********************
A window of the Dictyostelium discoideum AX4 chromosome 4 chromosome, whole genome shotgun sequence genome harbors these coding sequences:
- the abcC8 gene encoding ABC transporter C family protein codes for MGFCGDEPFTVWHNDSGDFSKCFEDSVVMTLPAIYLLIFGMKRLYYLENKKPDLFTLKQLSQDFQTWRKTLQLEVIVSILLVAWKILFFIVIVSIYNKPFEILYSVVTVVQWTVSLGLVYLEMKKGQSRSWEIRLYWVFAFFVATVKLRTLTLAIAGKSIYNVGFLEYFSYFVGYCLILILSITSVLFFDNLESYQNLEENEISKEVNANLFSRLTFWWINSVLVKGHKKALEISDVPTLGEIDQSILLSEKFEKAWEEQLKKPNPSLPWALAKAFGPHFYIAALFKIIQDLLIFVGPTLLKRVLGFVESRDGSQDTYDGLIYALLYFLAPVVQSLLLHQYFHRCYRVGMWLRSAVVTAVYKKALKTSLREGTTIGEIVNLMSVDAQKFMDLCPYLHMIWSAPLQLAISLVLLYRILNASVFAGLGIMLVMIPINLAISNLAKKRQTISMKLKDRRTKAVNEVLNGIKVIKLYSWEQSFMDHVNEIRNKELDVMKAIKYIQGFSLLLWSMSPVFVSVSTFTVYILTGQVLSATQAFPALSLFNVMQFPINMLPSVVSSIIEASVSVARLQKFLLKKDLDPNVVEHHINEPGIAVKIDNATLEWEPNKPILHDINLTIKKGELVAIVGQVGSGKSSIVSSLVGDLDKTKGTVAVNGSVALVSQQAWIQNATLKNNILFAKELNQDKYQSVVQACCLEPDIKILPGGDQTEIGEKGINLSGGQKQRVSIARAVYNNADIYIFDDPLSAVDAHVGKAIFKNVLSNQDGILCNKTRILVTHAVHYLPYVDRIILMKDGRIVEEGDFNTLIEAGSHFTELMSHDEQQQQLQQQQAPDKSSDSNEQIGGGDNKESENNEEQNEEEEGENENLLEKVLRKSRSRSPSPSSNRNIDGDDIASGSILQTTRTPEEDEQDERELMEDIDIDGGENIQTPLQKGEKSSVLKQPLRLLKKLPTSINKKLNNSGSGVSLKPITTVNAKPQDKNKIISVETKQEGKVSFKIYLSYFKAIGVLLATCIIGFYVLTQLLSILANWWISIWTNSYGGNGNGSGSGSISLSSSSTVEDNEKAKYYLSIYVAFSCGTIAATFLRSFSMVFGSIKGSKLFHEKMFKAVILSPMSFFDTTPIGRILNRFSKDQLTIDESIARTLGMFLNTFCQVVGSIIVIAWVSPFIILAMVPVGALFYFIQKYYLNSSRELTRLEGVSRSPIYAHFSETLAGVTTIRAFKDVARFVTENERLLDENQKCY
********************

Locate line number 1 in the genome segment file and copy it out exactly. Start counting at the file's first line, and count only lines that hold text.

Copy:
A window of the Dictyostelium discoideum AX4 chromosome 4 chromosome, whole genome shotgun sequence genome harbors these coding sequences: